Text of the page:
The approach of the Quran is clear: God admonishes the People of the Book, those people who were given scriptures, to return to their Books. We find that on many occasions, the doctors of the old religions have distorted the scripture for their own selfish purposes. So God admonishes them and warns them of the impending punishments awaiting them. We read in Jeremiah, chapter 8: 8 –-

[How do ye say, We are wise, and the law of the Lord is with us? Lo, certainly in vain made he it; the pen of the scribes is in vain.]

Here the Prophet Jeremiah scolds those of the Children of Israel who made the Book of God false even by the use of a pen that distorts.

We see the same idea in the Quran too, where God scolds those people of the Book, who wrote their own verses in the Book of God and called them God’s. Can we say that God is being deliberately anti-Semitic here?

Dr. Muzammil Siddiqi, a renowned American Muslim scholar, writes on this topic:

“Taking a few passages from the Quran out of proper historical and textual context will not give a proper understanding of the religious scripture. This is not only true of the Quran but also of the Bible. Many passages from the Bible also criticize the Jews.
Read the Hebrew Bible, particularly Micah (chapter 3:1-12) and Hosea (chapter 8:1-14), in which these prophets condemned the Jews ‘who abhor justice and pervert all equity’ and who ‘build Zion with blood and Jerusalem with wrong.’

These prophets cursed Israel as a ‘useless vessel among nations’ and called for the curse of God to ‘send a fire upon [Judah's] cities’ and to make Jerusalem ‘a heap of ruins.’ Prophet Ezekiel called Israel, ‘the house of rebels and a rebellious nation,’ (Ezek, chapter 2).

Similarly, in the Book of Deuteronomy (28:16-68), Moses warns the Jews that God ‘will send upon you curses, confusion, and frustration, in all that you undertake to do, until you are destroyed and perish quickly, on account of the evil of your doings, because you have forsaken me’ (28:20).”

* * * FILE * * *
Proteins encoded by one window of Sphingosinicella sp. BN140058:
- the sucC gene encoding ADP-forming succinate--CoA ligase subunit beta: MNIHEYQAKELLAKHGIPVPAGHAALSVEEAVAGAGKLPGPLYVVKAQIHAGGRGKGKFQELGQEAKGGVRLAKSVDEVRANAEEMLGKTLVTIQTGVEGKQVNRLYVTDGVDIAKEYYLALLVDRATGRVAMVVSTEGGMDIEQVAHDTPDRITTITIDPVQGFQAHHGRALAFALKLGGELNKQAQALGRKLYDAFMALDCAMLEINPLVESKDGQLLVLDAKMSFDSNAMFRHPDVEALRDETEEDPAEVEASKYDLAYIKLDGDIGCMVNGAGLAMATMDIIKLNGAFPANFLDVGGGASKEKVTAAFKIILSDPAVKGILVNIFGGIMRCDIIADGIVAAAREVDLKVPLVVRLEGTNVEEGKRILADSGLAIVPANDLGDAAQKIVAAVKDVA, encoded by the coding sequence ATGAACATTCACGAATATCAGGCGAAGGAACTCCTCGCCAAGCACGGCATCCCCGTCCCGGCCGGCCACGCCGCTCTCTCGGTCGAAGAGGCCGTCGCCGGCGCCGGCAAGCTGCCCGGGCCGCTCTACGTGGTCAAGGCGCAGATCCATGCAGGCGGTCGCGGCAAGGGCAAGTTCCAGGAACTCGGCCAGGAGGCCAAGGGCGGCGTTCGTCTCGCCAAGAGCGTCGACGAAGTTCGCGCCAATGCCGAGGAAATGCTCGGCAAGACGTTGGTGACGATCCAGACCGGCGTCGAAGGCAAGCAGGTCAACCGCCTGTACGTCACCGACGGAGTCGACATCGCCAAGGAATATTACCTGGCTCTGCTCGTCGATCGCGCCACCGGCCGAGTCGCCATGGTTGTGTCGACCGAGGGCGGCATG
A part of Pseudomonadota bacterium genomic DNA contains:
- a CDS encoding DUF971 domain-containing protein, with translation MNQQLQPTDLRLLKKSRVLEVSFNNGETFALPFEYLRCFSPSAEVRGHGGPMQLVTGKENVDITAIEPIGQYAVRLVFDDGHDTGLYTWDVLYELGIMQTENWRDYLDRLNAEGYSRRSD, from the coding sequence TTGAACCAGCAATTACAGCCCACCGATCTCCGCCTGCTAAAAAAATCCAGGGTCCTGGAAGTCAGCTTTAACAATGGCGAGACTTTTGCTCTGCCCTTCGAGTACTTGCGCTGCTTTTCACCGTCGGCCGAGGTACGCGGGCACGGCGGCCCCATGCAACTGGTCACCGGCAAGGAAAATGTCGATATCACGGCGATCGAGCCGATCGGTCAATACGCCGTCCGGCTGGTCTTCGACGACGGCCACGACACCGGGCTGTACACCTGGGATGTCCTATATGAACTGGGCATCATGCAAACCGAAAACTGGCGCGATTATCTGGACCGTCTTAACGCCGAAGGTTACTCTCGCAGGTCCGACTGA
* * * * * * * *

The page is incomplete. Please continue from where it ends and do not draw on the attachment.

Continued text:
Now, read the following verses of the Quran, and judge for yourself, whether God in the Holy Quran, Surah 2, verse 40, is really anti-Semitic:

{O Children of Israel! call to mind the [special] favor which I bestowed upon you, and fulfill your covenant with Me as I shall fulfill My covenant with you, and fear none but Me.}

And then in Surah 2, verse 47:

{O Children of Israel! call to mind the [special] favor which I bestowed upon you, and that I preferred you to all others [for My message].}

Then in Surah 2, verse 83:

{And remember We took a covenant from the Children of Israel [to this effect]: Worship none but Allah; treat with kindness your parents and kindred, and orphans and those in need; speak fair to the people; be steadfast in prayer; and give Zakat. Then did ye turn back, except a few among you, and ye backslide [even now].}

Then, please read in Surah 2, verse 246:

{Has thou not turned thy vision to the Chiefs of the Children of Israel after [the time of] Moses? they said to a prophet [that was] among them: "Appoint for us a king, that we may fight in the cause of Allah." He said: "Is it not possible, if ye were commanded to fight, that ye will not fight?" They said: "How could we refuse to fight in the cause of Allah, seeing that we were turned out of our homes and our families?" but when they were commanded to fight, they turned back, except a small band among them. But Allah has full knowledge of those who do wrong.}

Also, read in Surah 5, verse 70:

{We took the covenant of the Children of Israel and sent them messengers, every time, there came to them a messenger with what they themselves desired not - some [of these] they called impostors, and some they [go so far as to] slay.}

You can even read much more if you go to Surah 5 - verse 78, Surah 7 – verse 137, Surah 10, verse 93 and Surah 17, verse 2.

It is evident from the above verses, how God views the Children of Israel in general. This attitude of the Quran, is quite in keeping with its stand towards all humans, as it shows in Surah 49, verse 13:

{O people, We have created you from a male and a female and made you into races and tribes so that you may know each other. Indeed the noblest of you in the sight of God are those who are the most pious among you. And Allah knows every thing and is aware of every thing.}